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And if you think I'm the only person crazy enough to love the pungent ramp think again. All along the appalachians (the very heart of ramp country) every spring small town after small town have their own ramp festivals extolling the wonderful ramp and the coming of spring.

Sunday, March 18, 2012

More record breaking weather

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80 degrees in march? Simply amazing, i'm now deep into springtime fishing madness having went four out the last five days. With even warmer weather expected in the coming days. Hammered the smallies in the Great and Little Miami's on crankbaits on back to back days. Then twentyseven largemouths in three hours at "the pond whose name cannot be spoken" on a rebel minnow plug and roostertail. And winter isn't even over four two more days. After last years floods and awfull fishing I'm hoping I've paid enough dues to enjoy a good year.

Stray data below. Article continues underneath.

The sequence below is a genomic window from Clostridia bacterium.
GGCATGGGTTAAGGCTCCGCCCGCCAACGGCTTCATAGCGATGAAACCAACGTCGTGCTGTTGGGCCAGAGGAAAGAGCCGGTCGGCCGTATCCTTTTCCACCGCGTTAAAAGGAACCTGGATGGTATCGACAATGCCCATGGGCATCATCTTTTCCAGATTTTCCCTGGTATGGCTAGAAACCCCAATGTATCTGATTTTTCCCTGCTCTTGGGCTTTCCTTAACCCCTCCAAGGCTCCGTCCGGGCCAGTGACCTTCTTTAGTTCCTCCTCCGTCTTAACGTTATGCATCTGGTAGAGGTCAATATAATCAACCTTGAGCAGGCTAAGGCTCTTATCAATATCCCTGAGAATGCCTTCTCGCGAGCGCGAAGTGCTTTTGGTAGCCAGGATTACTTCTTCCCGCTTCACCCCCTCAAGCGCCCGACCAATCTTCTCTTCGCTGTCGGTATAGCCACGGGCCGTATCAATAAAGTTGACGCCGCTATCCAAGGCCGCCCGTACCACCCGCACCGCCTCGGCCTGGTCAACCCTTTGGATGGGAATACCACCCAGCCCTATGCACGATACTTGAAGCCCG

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Finally Sunday a small bump in the road. Overnight storms have the streams running muddy so I headed to small pond tucked away in the back of Ceasars Creek State Park.
But there were four portly shirtless guys lounging around drowning worms and getting sunburned in the spring sun. I managed to get four small bass before giving up and looking for early mushrooms. I'm hoping this hot wet weather will bring some morels out early this spring. No go today but I have high hopes since low eighties are forcast for the coming week. The river though muddy is not high so hopefully Ill be right back fishing in just a day or two.

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Thursday, March 15, 2012

fish photography

this weeks exceptional warm spell has the fish active and biting like it's two months later...